Oregon Taxes Working Poor More Than Most States

News Release
March 4, 1999

Oregon slipped in national rankings of state income taxes on the working poor. The state begins taxing people at lower income levels and taxes the working poor more than two dozen other states according to a new national study. The report, by the Washington, D.C.-based Center on Budget and Policy Priorities, assesses the impact of state income taxes on low-income families in 1998. Forty-two (42) states and the District of Columbia levy income taxes.

The report focuses on income tax thresholds, the income level at which a family begins to owe taxes. The report also assesses the tax burden on working families with incomes at the poverty line, the "working poor." The 1998 poverty line is expected to be $16,655 for a family of four and $13,001 for a family of three.

These findings come at a time Oregon lawmakers are considering whether to return about $194 million in income taxes collected beyond expectations (the 2 percent "kicker"), the bulk of which will be returned to Oregon's wealthiest taxpayers. State lawmakers are also considering raising the gas tax and motor vehicle registration fees, both of which will have a disproportionate, adverse impact on low-income Oregonians.

Oregon's income taxes on the working poor are in sharp contrast to the nine states that provide tax refunds to working poor families which help offset the impact on working poor families of state and local taxes. The nine states are Georgia, Kansas, Maryland, Massachusetts, Minnesota, New Mexico, New York, Vermont and Wisconsin. Ten states - Arizona, California, Connecticut, Maryland, Massachusetts, Minnesota, New York, Pennsylvania, Rhode Island, and Vermont - have income tax thresholds of $21,000 or higher for two-parent families of four, eliminating taxes for working families with incomes up to approximately 125 percent or more of the poverty line.

"Compared to these states our income taxes on the working poor are embarrassingly high," said Anna Braun, a policy analyst with the Oregon Center for Public Policy.

OREGON HAS LOW TAX THRESHOLDS — "TARGETED TAX RELIEF" CALLED "FIX"

Oregon imposes income taxes on families with incomes well below the poverty line. Oregon's tax threshold, the income level at which Oregon families begin paying income taxes, fell in relation to other states in the last year.

Oregon's tax threshold for three person families is lower than in 24 other states. For four person families the tax threshold is lower than in 26 other states. A working single-parent with two children begins paying Oregon income tax at $12,300 per year, or $701 below the poverty line. The tax threshold for a two-parent, two-child family is $14,200 per year, $2,455 below the federal poverty level. For both three- and four-person households, Oregon's tax threshold ranking among the states has slipped from 1997 to 1998.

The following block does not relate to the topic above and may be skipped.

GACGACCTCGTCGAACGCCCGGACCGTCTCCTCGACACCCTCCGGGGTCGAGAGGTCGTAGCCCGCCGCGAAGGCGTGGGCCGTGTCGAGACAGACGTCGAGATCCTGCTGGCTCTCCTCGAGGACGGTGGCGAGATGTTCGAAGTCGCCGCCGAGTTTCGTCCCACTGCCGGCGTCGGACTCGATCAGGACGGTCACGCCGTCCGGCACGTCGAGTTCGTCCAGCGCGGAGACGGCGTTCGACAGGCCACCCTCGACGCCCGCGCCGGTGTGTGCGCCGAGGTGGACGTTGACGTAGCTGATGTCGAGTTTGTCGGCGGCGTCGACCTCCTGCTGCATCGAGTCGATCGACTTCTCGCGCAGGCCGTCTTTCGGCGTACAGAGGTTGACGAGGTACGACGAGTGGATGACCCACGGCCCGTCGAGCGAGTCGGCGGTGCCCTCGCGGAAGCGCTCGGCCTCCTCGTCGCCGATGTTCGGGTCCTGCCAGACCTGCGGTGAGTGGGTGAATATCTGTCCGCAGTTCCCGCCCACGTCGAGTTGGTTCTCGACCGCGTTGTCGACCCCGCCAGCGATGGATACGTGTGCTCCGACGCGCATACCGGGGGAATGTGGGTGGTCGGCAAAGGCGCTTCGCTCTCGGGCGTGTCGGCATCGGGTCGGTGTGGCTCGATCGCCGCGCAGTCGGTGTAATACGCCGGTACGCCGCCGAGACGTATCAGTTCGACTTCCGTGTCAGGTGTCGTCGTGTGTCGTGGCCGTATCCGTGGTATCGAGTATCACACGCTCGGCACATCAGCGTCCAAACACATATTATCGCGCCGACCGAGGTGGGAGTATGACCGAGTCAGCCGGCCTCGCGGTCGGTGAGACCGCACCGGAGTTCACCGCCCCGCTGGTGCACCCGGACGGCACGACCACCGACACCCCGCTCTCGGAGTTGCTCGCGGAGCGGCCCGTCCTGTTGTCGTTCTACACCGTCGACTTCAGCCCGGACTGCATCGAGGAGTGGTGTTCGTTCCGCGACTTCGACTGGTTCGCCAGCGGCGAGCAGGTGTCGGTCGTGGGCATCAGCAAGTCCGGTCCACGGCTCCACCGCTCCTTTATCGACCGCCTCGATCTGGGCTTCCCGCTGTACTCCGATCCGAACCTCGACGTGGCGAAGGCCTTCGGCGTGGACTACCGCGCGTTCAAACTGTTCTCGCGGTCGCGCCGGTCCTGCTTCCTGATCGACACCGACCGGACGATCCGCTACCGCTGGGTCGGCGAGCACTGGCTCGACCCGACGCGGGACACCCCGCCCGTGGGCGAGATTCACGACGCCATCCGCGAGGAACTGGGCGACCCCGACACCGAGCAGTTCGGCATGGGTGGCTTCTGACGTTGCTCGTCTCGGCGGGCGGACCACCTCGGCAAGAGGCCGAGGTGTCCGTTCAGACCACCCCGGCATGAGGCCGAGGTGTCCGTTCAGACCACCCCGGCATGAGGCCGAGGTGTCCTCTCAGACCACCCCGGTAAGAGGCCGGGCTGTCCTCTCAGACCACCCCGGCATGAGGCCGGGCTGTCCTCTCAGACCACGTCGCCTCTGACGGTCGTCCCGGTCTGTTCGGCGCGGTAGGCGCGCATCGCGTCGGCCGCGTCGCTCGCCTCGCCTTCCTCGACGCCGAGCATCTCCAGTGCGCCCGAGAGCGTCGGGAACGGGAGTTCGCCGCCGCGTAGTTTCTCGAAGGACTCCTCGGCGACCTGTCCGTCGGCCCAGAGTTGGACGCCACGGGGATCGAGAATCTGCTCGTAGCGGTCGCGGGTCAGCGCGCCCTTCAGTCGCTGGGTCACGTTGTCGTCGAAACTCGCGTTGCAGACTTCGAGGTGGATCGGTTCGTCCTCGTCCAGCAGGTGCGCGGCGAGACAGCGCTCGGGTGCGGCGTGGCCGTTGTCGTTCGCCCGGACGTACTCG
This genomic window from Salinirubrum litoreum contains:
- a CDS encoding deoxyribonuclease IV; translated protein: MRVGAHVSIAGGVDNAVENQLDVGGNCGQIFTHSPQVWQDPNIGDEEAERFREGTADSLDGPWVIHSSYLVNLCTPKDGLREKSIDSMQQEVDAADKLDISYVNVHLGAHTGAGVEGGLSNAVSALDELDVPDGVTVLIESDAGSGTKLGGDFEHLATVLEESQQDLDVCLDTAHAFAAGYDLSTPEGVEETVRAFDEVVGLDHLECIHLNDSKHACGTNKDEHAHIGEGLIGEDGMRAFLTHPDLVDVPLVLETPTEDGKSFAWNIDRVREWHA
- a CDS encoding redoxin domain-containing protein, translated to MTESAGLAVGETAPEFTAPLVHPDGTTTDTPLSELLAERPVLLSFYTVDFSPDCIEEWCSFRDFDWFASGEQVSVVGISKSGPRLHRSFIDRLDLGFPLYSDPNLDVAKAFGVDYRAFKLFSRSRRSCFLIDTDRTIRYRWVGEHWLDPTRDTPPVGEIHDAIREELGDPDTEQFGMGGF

"Oregon has the unfortunate distinction of being one of nineteen states that still taxes the income of working poor families," said Braun. "We are a leader in reducing the size of our welfare caseload, but our welfare policy and tax policy are at odds. Tax policy and welfare reform policy should work together to make work pay."

Oregon raised the tax threshold slightly in 1997 when it created a state earned income credit for the working poor. The earned income credit is five percent of the federal earned income credit.

Braun noted that "targeted tax relief" can raise the tax threshold above poverty. "Oregon could raise the tax threshold to the poverty level, provide targeted tax relief, and fix the problem by increasing the state's earned income tax credit from 5 percent of the federal earned income credit to about 14 percent," she added.

TAX BURDEN ON OREGON'S WORKING POOR

Of the 42 states that levy income taxes, Oregon has the ninth highest tax on poverty level two-parent families of four. Oregon did better in 1997 when it was ranked 10th highest. For a single parent with two children Oregon has the 14th highest income tax burden on income at the poverty line. Again, Oregon did better in 1997 when it was ranked 15th highest.

Although Oregon adopted an earned income credit and a working family child care credit in 1997, the credits are not refundable. The very lowest income workers do not receive the full benefits from the credits because they do not have sufficient tax liability.

"Refundable earned income and child care credits can help offset Oregon's regressive property and excise taxes such as the gas tax," said Braun. "Refundable earned income and child care credits are the simplest way to target tax relief to low-income working families to help them meet the costs of child care, transportation and other work-related expenses and become self-sufficient." Braun noted that the Governor's tax policy committee recommended making the state's Working Family Child Care Credit refundable.

The Oregon Center for Public Policy noted that the study released today concentrates only on the state income tax, not the tax system as a whole. While Oregon has no general sales tax, its property taxes and excise taxes (such as the gas tax) make Oregon's lowest income residents pay a greater share of their income in taxes than the wealthiest Oregonians. The overall tax burden takes into account the income tax, property taxes, excise taxes such as the gas tax, and the federal deduction offset. [A view of Oregon's overall tax burden is available on the OCPP web site, www.ocpp.org.]

The Oregon Center for Public Policy is a Silverton-based nonpartisan research group that analyzes budget and tax issues and government programs, and their impacts on low to moderate-income Oregonians.

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